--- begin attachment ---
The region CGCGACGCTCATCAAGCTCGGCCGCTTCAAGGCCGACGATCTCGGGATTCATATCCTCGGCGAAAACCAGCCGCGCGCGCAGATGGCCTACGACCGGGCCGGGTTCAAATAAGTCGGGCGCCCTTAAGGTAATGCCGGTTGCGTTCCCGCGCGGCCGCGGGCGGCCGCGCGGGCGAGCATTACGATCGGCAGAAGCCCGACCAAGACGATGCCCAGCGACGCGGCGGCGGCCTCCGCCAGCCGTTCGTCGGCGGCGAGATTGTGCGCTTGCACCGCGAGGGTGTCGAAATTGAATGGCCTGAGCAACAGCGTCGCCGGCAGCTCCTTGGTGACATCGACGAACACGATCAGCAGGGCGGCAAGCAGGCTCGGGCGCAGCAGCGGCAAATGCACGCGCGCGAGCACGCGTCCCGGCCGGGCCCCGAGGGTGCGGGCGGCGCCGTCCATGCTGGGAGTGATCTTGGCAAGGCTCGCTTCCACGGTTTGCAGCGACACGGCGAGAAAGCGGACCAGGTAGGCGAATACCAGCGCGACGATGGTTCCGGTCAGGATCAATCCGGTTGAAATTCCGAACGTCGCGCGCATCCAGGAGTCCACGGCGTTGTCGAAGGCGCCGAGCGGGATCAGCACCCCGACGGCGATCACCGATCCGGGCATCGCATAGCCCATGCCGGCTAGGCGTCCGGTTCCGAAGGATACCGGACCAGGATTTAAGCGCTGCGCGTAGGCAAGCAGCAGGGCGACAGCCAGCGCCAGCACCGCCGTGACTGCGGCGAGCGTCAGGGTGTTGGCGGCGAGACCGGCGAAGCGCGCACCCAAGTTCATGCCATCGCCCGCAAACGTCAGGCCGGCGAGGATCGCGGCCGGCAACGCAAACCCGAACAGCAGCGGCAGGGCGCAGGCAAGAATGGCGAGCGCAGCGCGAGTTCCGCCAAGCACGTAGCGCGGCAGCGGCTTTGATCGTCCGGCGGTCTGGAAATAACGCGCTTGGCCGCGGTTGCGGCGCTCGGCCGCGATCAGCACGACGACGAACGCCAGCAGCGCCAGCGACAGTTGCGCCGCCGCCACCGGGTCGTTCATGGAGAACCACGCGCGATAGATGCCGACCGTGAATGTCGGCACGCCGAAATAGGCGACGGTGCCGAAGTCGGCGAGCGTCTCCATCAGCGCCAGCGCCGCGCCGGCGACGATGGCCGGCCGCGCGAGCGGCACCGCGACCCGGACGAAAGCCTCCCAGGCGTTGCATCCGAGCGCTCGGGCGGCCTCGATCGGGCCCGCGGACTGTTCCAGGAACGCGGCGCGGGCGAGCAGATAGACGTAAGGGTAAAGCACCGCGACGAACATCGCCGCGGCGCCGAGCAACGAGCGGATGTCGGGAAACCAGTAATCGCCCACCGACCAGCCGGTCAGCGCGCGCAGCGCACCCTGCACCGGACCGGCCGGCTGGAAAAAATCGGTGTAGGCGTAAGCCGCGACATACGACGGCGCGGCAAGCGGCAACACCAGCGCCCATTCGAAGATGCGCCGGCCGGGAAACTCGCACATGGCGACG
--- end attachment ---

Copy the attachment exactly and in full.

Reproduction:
The region CGCGACGCTCATCAAGCTCGGCCGCTTCAAGGCCGACGATCTCGGGATTCATATCCTCGGCGAAAACCAGCCGCGCGCGCAGATGGCCTACGACCGGGCCGGGTTCAAATAAGTCGGGCGCCCTTAAGGTAATGCCGGTTGCGTTCCCGCGCGGCCGCGGGCGGCCGCGCGGGCGAGCATTACGATCGGCAGAAGCCCGACCAAGACGATGCCCAGCGACGCGGCGGCGGCCTCCGCCAGCCGTTCGTCGGCGGCGAGATTGTGCGCTTGCACCGCGAGGGTGTCGAAATTGAATGGCCTGAGCAACAGCGTCGCCGGCAGCTCCTTGGTGACATCGACGAACACGATCAGCAGGGCGGCAAGCAGGCTCGGGCGCAGCAGCGGCAAATGCACGCGCGCGAGCACGCGTCCCGGCCGGGCCCCGAGGGTGCGGGCGGCGCCGTCCATGCTGGGAGTGATCTTGGCAAGGCTCGCTTCCACGGTTTGCAGCGACACGGCGAGAAAGCGGACCAGGTAGGCGAATACCAGCGCGACGATGGTTCCGGTCAGGATCAATCCGGTTGAAATTCCGAACGTCGCGCGCATCCAGGAGTCCACGGCGTTGTCGAAGGCGCCGAGCGGGATCAGCACCCCGACGGCGATCACCGATCCGGGCATCGCATAGCCCATGCCGGCTAGGCGTCCGGTTCCGAAGGATACCGGACCAGGATTTAAGCGCTGCGCGTAGGCAAGCAGCAGGGCGACAGCCAGCGCCAGCACCGCCGTGACTGCGGCGAGCGTCAGGGTGTTGGCGGCGAGACCGGCGAAGCGCGCACCCAAGTTCATGCCATCGCCCGCAAACGTCAGGCCGGCGAGGATCGCGGCCGGCAACGCAAACCCGAACAGCAGCGGCAGGGCGCAGGCAAGAATGGCGAGCGCAGCGCGAGTTCCGCCAAGCACGTAGCGCGGCAGCGGCTTTGATCGTCCGGCGGTCTGGAAATAACGCGCTTGGCCGCGGTTGCGGCGCTCGGCCGCGATCAGCACGACGACGAACGCCAGCAGCGCCAGCGACAGTTGCGCCGCCGCCACCGGGTCGTTCATGGAGAACCACGCGCGATAGATGCCGACCGTGAATGTCGGCACGCCGAAATAGGCGACGGTGCCGAAGTCGGCGAGCGTCTCCATCAGCGCCAGCGCCGCGCCGGCGACGATGGCCGGCCGCGCGAGCGGCACCGCGACCCGGACGAAAGCCTCCCAGGCGTTGCATCCGAGCGCTCGGGCGGCCTCGATCGGGCCCGCGGACTGTTCCAGGAACGCGGCGCGGGCGAGCAGATAGACGTAAGGGTAAAGCACCGCGACGAACATCGCCGCGGCGCCGAGCAACGAGCGGATGTCGGGAAACCAGTAATCGCCCACCGACCAGCCGGTCAGCGCGCGCAGCGCACCCTGCACCGGACCGGCCGGCTGGAAAAAATCGGTGTAGGCGTAAGCCGCGACATACGACGGCGCGGCAAGCGGCAACACCAGCGCCCATTCGAAGATGCGCCGGCCGGGAAACTCGCACATGGCGACG